The online voting session for creditors of collapsed cryptocurrency exchange Mt. Gox to approve or reject the proposed civil rehabilitation plan has concluded – and what happens next is still unknown.
The famed Tokyo-based exchange was forced to close its doors in 2014 following a series of hacks in which hackers stole thousands of bitcoin. Earlier this year, Fortress Investment Group offered creditors around 80% of their claim value, but Mt. Gox’s Japan-based trustee, attorney-at-law Nobuaki Kobayashi, proposed a Civil Rehabilitation Plan that would return creditors approximately 90% of their claim value.
Voting began in late May and concluded on October 8. According to some news outlets, in-person voting will continue until October 20, when the results may be released.
According to the notification posted when voting began, the plan must be approved by a minimum of 50% of voting rights holders, while those who do not vote will be regarded to have voted against it.
Additionally, “it is envisaged that creditors would utilise the [online rehabilitation claim filing system] in the future for the purpose of obtaining repayments,” the letter stated.
The next chapter in the drama is unknown at the moment.
According to publicly available data provided by cryptocurrency exchange Kraken, if the scheme is accepted, eligible claimants will receive the following:
- a base, fixed payment;
- two options for partial reimbursement: 1) accept an earlier, faster lump-sum payment, or 2) accept a later lump-sum payment, after all other claims have been settled, but for a possibly larger amount.
Claims will be settled in a combination of Japanese yen and bitcoin (BTC) or bitcoin cash (BCH), as applicable.
According to a blog post by WizSec, which bills itself as “Bitcoin security professionals,” each creditor would receive up to JPY 200,000 (USD 1,771) as this initial “Small Sum Payment,” which would be applied first to fiat claims and then to crypto claims. “This assists in the elimination of several minor claims and streamlines final distribution,” it stated.
The creditor would then have to decide whether to accept the Early Lump-Sum Payment or the Final Payment. The former would compensate them with a fixed 21% of their remaining claim. The latter is a riskier option, as it “requires several more years till the end of civil rehabilitation,” the report stated. The final payout rate will depend on the actual assets and obligations remaining at that point, but it could be greater than or less than 21%. “In exceptional circumstances […] the trustee may be compelled to dispose further coins.”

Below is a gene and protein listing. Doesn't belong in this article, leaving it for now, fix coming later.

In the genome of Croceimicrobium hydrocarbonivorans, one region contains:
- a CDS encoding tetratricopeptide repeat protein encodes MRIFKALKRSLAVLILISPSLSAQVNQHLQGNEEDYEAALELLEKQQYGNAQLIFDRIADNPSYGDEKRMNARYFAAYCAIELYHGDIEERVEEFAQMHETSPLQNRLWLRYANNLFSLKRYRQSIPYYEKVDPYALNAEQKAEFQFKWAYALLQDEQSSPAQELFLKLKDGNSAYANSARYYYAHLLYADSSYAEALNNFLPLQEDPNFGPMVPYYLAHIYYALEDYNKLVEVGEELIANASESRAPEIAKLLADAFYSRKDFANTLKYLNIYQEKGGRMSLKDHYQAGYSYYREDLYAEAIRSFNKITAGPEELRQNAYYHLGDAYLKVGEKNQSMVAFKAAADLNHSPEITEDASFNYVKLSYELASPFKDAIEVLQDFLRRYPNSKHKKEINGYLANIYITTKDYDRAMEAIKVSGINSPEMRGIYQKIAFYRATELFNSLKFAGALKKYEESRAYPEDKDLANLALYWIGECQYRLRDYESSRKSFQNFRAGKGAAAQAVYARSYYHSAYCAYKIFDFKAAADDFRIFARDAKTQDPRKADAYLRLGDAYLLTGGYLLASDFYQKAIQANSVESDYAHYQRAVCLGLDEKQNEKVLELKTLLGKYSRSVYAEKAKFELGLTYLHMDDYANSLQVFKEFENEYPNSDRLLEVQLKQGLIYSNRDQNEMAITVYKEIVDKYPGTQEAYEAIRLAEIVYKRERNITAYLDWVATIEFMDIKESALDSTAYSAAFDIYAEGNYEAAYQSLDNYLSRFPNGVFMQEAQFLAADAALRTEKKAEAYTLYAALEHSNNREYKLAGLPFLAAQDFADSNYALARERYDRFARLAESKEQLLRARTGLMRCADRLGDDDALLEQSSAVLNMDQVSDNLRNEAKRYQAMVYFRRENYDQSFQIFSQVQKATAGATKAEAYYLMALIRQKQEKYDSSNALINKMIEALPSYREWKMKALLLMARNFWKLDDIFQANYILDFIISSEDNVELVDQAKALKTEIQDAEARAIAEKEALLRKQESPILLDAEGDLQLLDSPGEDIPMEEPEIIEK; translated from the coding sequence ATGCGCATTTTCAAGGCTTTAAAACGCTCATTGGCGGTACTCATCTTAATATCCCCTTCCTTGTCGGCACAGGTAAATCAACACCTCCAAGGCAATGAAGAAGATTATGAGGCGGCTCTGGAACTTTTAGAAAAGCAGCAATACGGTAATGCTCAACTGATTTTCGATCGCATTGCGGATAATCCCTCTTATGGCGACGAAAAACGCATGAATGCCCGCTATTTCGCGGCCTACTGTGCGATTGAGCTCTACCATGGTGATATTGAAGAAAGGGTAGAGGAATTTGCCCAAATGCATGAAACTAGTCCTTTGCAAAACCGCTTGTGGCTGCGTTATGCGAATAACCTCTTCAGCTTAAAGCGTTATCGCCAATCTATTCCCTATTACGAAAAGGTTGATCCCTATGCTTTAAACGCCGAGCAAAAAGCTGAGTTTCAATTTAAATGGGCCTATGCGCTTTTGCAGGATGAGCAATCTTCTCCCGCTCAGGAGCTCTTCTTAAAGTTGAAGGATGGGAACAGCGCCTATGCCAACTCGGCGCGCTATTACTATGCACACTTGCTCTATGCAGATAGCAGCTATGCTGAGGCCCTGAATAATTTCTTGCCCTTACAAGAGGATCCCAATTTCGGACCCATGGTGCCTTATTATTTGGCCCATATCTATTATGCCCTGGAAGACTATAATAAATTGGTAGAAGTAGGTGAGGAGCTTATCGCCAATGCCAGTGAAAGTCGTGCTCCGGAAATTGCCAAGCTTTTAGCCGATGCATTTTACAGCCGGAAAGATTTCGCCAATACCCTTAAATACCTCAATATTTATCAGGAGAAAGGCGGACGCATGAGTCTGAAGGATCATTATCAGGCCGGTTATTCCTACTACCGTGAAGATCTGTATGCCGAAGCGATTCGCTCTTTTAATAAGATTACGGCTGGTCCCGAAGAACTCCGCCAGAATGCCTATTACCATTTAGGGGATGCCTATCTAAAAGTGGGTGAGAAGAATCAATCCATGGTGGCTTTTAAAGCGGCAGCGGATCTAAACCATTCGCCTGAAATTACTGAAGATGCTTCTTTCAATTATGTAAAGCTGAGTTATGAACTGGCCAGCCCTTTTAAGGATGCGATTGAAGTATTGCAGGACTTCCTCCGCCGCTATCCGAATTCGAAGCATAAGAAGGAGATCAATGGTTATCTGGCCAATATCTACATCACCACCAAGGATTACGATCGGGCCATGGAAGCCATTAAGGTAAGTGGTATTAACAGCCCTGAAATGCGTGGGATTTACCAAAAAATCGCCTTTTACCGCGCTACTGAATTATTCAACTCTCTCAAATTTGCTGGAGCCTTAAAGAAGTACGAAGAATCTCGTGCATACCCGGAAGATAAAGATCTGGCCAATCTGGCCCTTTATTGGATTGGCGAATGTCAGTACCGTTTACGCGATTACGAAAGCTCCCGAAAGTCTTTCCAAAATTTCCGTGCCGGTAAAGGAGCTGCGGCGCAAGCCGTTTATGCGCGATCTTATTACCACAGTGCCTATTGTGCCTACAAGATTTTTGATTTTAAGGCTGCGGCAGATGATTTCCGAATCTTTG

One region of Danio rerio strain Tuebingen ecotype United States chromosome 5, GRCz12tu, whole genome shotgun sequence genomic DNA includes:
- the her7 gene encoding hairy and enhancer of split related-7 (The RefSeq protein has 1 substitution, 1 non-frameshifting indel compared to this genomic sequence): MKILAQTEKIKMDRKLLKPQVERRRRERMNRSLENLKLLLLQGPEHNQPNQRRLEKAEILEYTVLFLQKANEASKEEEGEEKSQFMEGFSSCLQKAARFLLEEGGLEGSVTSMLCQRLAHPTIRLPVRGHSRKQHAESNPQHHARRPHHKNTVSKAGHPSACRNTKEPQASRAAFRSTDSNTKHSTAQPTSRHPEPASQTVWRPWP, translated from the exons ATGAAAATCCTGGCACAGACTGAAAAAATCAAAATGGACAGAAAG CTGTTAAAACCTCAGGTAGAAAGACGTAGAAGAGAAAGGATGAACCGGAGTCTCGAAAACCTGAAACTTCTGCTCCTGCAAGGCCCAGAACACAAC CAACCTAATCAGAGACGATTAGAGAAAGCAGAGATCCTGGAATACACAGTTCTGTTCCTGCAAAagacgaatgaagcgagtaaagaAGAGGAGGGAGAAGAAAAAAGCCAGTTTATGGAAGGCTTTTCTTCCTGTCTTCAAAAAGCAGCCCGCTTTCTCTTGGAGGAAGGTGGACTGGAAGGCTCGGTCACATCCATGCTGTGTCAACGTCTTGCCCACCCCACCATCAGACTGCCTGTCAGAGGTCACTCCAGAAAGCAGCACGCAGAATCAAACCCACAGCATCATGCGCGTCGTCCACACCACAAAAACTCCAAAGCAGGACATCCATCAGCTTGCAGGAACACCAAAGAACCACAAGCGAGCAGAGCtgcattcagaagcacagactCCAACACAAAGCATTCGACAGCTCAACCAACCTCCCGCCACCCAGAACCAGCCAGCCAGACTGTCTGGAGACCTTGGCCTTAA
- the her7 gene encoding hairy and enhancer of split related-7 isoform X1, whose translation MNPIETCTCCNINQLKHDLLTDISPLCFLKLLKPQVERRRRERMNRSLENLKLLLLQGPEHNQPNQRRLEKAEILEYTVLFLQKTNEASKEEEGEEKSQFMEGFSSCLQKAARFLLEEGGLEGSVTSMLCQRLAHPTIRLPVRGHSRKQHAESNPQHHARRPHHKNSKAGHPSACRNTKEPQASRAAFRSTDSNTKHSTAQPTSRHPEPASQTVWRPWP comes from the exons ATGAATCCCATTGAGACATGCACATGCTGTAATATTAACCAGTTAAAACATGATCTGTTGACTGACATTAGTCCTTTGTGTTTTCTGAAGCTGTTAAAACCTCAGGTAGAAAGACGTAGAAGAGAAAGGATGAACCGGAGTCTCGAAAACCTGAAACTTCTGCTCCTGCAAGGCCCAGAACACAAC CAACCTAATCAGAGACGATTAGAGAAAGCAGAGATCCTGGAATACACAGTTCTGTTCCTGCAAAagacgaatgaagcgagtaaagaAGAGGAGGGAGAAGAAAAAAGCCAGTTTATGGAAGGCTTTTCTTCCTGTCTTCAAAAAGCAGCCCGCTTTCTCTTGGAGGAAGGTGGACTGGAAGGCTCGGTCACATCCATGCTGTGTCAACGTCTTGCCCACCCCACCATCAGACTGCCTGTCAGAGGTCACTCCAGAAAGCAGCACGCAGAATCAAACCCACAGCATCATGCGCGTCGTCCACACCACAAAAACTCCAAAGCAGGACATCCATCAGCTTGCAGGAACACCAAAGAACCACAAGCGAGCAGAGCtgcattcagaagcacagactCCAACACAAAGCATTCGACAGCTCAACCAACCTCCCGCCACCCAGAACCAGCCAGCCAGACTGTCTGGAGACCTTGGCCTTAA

If a creditor elects to accept Bitcoin or Bitcoin Cash, the trustee will credit their account with an authorised exchange. Otherwise, the trustee will liquidate the coins on behalf of the creditor and add the proceeds to their fiat payment, the article stated.
If a bankruptcy claim is filed, the compensation amount will be reduced, as “for any fiat claims arising from the bankruptcy process, the full bankruptcy valuation will be paid out,” the article stated, including delay damages for the period until the start of civil rehabilitation.
There are around 860,000 BTC/BCH and 8.8 billion JPY in determined claims and approximately 130,000 BTC/BCH and 50 billion JPY in indeterminate claims (the claim is being disputed).
The Mt. Gox estate is rumoured to hold BTC 141,686 (USD 8 billion), BCH 142,846 (USD 87 million), and a little amount of JPY 68 billion (USD 601.8m).
How much would you get?
According to the WizSec calculator, if the approved claim size is BTC 1 and BCH 1, the estimated civil rehabilitation valuation for the BTC amount is JPY 749,319 and for the BCH amount is JPY 97,481, for a total claim valuation of JPY 846,800. If the approved claim size is BTC 1 and BCH 1, the estimated civil rehabilitation valuation for the BTC amount is JPY 749,319 and for the BCH amount is J (USD 7,494).
We will pick ‘no’ in response to the bankruptcy claim question, and we will make an early payment, bringing the total amount – including the base payment – to JPY 966,664 or USD 8,554 (including the base payment).
Were we to take the ultimate payment option, the compensation might be as high as 23.45 percent of the total claim amount, for a total of USD 9,556 in payout.
So far, the outcome of the vote has remained a mystery. It is also unknown how the approval of the plan – should it be approved – would effect the market, given the large amount of bitcoin that would be released back into circulation.
Meanwhile, WizSec stated that, except from voting ‘yes’ on the proposal, “the only other option on the table is a return to bankruptcy, which means less money for everyone.”
CoinNewsDaily reached out to Nobuaki Kobayashi for comment.